- Firefighters responded to the Talus Dome around 8:30pm on April 9 to rescue a man who became trapped inside the public art installation after climbing on top of it. Troy Brady, district chief for Edmonton Fire Rescue Services, said it took crews an hour and a half to rescue the man using the jaws of life and other heavy equipment. He was charged with mischief over $5,000 for damaging several of the balls while climbing. Crews also removed one ball in the process. A video of the rescue shot by passerby Connor Schwindt was widely shared online, and the event went viral on social media because of the Talus Dome's polarizing reputation among Edmontonians.
- Coyotes in Edmonton are building their dens surprisingly close to human habitats, according to a new survey by the Edmonton Urban Coyote Project at the University of Alberta. Sage Raymond, a researcher who tracked and surveyed 120 dens in the city, said pups are emerging from unexpected places each spring, often under dense cover or on steep slopes, and that 500 to 1,000 are believed to live in Edmonton. The proximity increases the risk of conflict with humans and pets, especially when coyotes are protecting their young. The city advises residents to call 311 only if you or your pet comes into contact with a coyote or if the animal is exhibiting "fearless or aggressive behaviour." More information about reducing coyote risk is available online.
- The Canada Permanent Building, located at 101 Avenue and 100 Street, has reopened to visitors following major internal renovations, including new ceilings, walls, floors, and electrical, but with many vintage elements retained. Originally built in 1910 as a bank for the Canada Permanent Mortgage Company, the building also housed a Japanese Village restaurant and has been declared an official heritage site by both the city and the province. Alex Hryciw with the Downtown Recovery Coalition said the building's restoration could support downtown revitalization, adding that revitalizing historic buildings can attract people from across generations. It is yet to be seen what the space will be used for.
- Mark Anderson, vice-president for CBRE's Edmonton office, said there are signs of optimism despite a rising office vacancy rate, which follows a predicted trend as employers accommodate hybrid work. The city's overall office vacancy rate rose slightly to 22.3% in the first three months of 2023, up from 22.2% the previous quarter, and the downtown office vacancy rate rose half a percentage point, to 23.5%. Anderson noted the downtown office vacancy rate has increased 3.4% since the end of 2019, which shows the "fundamental strengths" and resilience of Edmonton's office market compared to other Canadian markets. In January 2024, Lloyd Sadd Insurance Brokers will move its offices, currently at 124 Street and 103 Avenue, to the Annex building, located downtown at 102 Street and 103 Avenue.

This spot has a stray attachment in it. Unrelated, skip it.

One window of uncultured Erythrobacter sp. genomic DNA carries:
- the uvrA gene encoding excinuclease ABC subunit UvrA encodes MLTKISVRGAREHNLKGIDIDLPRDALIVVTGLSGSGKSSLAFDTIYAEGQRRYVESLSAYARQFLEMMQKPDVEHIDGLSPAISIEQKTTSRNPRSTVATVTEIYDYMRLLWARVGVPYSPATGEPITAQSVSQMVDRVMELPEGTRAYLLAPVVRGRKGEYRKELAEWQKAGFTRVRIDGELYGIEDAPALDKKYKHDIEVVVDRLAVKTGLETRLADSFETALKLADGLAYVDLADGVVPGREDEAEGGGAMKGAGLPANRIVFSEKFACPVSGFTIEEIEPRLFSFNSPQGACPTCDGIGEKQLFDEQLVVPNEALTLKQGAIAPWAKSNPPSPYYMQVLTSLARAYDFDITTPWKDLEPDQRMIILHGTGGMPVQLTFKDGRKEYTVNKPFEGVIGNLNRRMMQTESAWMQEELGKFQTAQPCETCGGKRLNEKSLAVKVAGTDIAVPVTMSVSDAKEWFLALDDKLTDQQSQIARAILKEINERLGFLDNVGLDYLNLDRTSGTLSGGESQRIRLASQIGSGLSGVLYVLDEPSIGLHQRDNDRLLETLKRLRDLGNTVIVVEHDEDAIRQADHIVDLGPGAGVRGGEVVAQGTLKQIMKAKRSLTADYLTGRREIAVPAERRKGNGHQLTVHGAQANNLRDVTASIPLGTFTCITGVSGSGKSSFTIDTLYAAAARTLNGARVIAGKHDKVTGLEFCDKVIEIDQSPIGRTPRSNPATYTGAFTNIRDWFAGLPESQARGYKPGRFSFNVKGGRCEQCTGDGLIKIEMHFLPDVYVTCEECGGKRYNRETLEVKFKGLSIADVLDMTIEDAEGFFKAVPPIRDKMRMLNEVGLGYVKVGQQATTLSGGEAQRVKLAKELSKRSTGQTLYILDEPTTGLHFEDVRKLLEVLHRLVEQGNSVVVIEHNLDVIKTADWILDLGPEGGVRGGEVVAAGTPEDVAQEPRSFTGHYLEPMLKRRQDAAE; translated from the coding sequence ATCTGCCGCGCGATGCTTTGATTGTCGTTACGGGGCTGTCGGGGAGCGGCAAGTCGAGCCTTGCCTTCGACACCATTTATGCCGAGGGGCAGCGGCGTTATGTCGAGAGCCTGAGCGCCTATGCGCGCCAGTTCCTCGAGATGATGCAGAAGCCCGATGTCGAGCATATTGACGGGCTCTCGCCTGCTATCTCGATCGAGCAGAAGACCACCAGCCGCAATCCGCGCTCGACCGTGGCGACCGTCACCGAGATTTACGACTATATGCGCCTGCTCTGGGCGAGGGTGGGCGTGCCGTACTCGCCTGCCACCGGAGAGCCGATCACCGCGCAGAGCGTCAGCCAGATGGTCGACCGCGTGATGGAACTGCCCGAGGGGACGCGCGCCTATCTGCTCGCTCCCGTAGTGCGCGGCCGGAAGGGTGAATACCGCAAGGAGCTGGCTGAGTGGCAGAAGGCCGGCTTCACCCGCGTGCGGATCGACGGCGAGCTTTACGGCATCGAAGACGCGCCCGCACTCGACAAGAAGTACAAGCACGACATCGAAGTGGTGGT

- City council approved a motion by Coun. Andrew Knack asking administration to help attract mid- and large-sized esports events to Edmonton. Knack told council such events draw tens of thousands of players and spectators in other cities, and that Edmonton "has the capability of being the esports leader in this country, if not North America." The motion directs staff to leverage the Alberta Esports Strategy, a report released in November 2022 by a working group that includes the Edmonton Screen Industries Office, Edmonton Global, and Explore Edmonton.
- Coun. Andrew Knack took to Reddit to answer questions from Edmontonians on April 7. He was inspired by a similar thread started by Coun. Aaron Paquette on April 5.
- The Edmonton Elks have a new face for their franchise in Eugene Lewis, a receiver acquired on Feb. 14, the first day of CFL free agency. Lewis, who was named the East Division's top player last season while playing with the Montreal Alouettes, was signed to Edmonton for a two-year deal reportedly worth $320,000 annually, which would make him the highest-paid CFL player who isn't a quarterback.
- Edmonton Oilers forward Derek Ryan was nominated for the Bill Masterton Memorial Trophy offered by the Professional Hockey Writers Association, which is given to "the player who best exemplifies the qualities of perseverance, sportsmanship, and dedication to hockey." The trophy will be awarded in June.
- Alberta's ethics commissioner is launching an investigation into whether Premier Danielle Smith interfered with the administration of justice related to pandemic-related prosecutions, according to a statement from the premier's office. The statement says Smith is "fully co-operating with the commissioner, and is confident this examination will confirm there has been no such interference." On her Your Province. Your Premier. radio show on April 8, Smith said she took a call from controversial street pastor Artur Pawlowski in January, weeks before he went on trial for charges related to the Coutts border blockade, because she thought the discussion was in the context of Pawlowski's role as leader of the Alberta Independence Party. CBC reported that this is a "new version" of why she spoke with Pawlowski.
Headlines: April 11, 2023
By Kevin Holowack